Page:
Common Sense Review
Updated December 2014

Gracie and Friends City Skate

Clever game targets quantity, number names, and number symbols
Common Sense Rating 4
  • Tap the green button to begin a skating adventure; grown-ups can enter the parents and educators section to read about the research behind the app's development.
  • Only make Gracie jump when you see a group with the target number of objects, in this case, four.
  • Sometimes when kids make a mistake, they get a quick reminder of what the target number looks like.
  • Make more mistakes and kids get a mini review session; here kids explore the quantity four in two different arrangements.
  • There are 20 levels in all.
There are truly wonderful learning supports for kids who need extra help.
Kids may get confused when the game lets some mistakes slide by.
Bottom Line
With a sharp focus and step-by-step tutorials, kids get great subitizing practice, but City Skate is a slightly weaker entry in the free Gracie activity series.
Mieke VanderBorght
Common Sense Reviewer
Common Sense Rating 4
Engagement Is the product stimulating, entertaining, and engrossing? Will kids want to return? 4

Young kids should get a kick out of making Gracie jump, especially when she has to fly through the sky with a super-high power jump. Jumping through 20 levels gets repetitive, though increasing difficulty does bring a little spice.

Pedagogy Is learning content seamlessly baked-in, and do kids build conceptual understanding? Is the product adaptable and empowering? Will skills transfer? 4

Kids identify quantity, up to five objects, without counting. They also experiment with comparing and recognizing numbers both by numeral and quantity of objects, regardless of how objects are arranged. Inconsistent feedback may confuse kids.

Support Does the product take into account learners of varying abilities, skill levels, and learning styles? Does it address both struggling and advanced students? 5

Superb scaffolding and supports provide spot-on help when needed. Kids can see which level they've reached to check their progress. An accompanying website provides off-screen activity ideas to enhance learning.

About our ratings and privacy evaluation.
How Can Teachers Use It?

Take advantage of the full free package of apps and off-screen learning activities supports for the preschool classroom! In 2015, there should be a manual that teachers can download, but for now, everything is available piece by piece from the website. Combine screen time with meaningful offline activities, even outside designated math lessons. Point out groups of anything -– toys, shoes, pencils, etc. –- and ask how many there are. Then rearrange the objects and ask again. Have kids practice making quick number judgments to match quantities, such as choosing the right number of napkins to pass out to their table at snack time.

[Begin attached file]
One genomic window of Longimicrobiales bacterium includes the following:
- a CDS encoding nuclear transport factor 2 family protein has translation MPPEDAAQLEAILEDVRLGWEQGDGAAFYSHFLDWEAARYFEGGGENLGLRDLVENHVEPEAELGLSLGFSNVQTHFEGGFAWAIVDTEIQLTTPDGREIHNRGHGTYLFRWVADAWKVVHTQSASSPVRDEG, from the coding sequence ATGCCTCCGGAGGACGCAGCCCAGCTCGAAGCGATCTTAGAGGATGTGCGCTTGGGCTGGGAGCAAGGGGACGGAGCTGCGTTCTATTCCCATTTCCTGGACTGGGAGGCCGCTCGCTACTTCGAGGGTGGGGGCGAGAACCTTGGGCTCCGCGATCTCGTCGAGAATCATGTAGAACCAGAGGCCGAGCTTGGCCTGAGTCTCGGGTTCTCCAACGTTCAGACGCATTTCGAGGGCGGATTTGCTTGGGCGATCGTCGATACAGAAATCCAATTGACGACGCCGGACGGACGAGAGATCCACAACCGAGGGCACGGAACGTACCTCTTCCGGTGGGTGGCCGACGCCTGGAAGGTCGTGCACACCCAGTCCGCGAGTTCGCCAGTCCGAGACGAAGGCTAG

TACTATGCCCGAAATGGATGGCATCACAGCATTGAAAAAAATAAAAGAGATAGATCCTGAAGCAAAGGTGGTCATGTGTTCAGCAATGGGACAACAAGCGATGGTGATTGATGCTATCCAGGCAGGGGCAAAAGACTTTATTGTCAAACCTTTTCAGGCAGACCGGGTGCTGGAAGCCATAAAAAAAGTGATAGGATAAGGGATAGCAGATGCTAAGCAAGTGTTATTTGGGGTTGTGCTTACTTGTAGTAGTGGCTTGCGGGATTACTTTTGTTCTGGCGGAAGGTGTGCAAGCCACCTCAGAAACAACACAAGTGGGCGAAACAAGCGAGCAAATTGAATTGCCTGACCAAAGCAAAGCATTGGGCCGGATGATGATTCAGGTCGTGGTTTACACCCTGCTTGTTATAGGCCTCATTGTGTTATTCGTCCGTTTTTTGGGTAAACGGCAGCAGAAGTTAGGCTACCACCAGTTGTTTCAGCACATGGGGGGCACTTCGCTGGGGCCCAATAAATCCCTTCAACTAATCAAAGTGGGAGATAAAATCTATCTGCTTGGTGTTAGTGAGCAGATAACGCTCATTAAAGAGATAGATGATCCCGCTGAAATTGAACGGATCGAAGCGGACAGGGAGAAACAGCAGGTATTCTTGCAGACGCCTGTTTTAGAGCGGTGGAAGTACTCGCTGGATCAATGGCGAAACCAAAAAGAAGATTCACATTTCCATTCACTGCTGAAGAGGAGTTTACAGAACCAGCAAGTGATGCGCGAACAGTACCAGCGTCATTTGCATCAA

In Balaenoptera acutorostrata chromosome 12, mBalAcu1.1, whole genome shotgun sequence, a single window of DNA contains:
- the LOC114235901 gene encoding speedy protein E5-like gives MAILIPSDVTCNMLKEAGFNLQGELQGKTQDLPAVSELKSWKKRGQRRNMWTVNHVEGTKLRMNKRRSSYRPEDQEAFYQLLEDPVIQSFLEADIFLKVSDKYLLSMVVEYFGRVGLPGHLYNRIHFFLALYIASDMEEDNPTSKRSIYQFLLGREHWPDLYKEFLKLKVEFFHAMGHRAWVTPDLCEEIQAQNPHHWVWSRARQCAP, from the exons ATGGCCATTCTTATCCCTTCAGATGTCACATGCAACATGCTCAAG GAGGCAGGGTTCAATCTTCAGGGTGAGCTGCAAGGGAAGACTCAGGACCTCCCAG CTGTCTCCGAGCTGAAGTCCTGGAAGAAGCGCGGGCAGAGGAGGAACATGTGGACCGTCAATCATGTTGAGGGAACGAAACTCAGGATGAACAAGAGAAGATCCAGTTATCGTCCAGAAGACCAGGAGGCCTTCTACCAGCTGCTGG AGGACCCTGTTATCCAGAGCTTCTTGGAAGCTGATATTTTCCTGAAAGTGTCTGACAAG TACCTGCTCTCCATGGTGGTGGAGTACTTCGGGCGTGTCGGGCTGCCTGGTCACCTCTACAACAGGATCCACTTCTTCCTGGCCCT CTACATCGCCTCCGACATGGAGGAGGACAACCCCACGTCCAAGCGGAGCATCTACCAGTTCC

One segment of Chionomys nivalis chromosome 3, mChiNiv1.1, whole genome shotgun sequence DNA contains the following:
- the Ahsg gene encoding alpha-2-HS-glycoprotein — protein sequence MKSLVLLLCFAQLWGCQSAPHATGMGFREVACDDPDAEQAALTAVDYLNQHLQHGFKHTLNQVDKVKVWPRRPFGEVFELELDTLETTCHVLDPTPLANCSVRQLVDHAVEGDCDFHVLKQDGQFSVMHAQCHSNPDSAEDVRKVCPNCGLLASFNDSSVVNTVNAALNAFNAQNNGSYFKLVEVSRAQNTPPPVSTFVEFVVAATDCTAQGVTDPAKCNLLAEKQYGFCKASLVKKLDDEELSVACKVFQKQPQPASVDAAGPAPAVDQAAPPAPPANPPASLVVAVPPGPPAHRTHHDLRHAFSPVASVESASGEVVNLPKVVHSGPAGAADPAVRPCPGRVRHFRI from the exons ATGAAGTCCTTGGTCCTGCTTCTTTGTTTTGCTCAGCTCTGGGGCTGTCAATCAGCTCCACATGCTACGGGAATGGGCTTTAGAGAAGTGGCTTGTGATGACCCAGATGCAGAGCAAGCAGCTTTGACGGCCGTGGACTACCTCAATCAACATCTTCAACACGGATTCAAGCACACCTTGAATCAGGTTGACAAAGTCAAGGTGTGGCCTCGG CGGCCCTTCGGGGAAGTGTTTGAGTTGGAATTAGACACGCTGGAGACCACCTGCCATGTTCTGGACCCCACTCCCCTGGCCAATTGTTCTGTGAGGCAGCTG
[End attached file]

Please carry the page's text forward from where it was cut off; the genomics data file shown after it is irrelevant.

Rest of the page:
Teachers should be aware that though progression is personalized, there is no way to create personalized accounts. Each kid will need to finish all 20 levels before passing the device on to a classmate. Watch kids as they play to gauge who's breezing through and who might need extra help beyond the screen. 

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What's It Like?

Kids help Gracie gather supplies for a party as she skates through the neighborhood. In each level, Gracie collects groups of a target number of supplies, from one to five. Kids must subitize -- or make quick judgments about quantity -- to collect only, for example, groups of three oranges. Tap the screen once for a small jump and twice for a super-high jump as kids guide Gracie in collecting the right groups. But hold back on jumping when Gracie rolls by groups with the wrong number of objects. When kids make mistakes, there's a leveled progression of extra guidance that culminates in a mini bonus lesson on counting and on how quantity stays the same even though objects may be arranged differently.

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Is It Good For Learning?

City Skate is part of a heavily research-informed and -supported series of apps and offline materials that have a narrow but crystal-clear learning goal: help kids get really comfortable with numbers one through five, in all forms. Kids get lots of practice making on-the-fly judgments about how many objects there are in groups and feeling at ease with quantities, number names, and number symbols. There is a particular emphasis here on how quantity is constant regardless of how objects are arranged. The best features are the levels that increase in difficulty as kids learn and the stepped scaffolding that clearly and patiently helps kids who are struggling.

City Skate is a nice part of the package, but it's not the most successful as a stand-alone game. Game design feels more repetitive and less inspired than in the developer's other games, and feedback can be confusing; for example, Gracie slides by groups of the target quantity without triggering extra tutorials. The double jump may also prove difficult for younger kids. And, as with other apps in the series, while the learning path adapts to individual kids, there's no option for creating multiple user accounts, which may make classroom use a tad tricky.  

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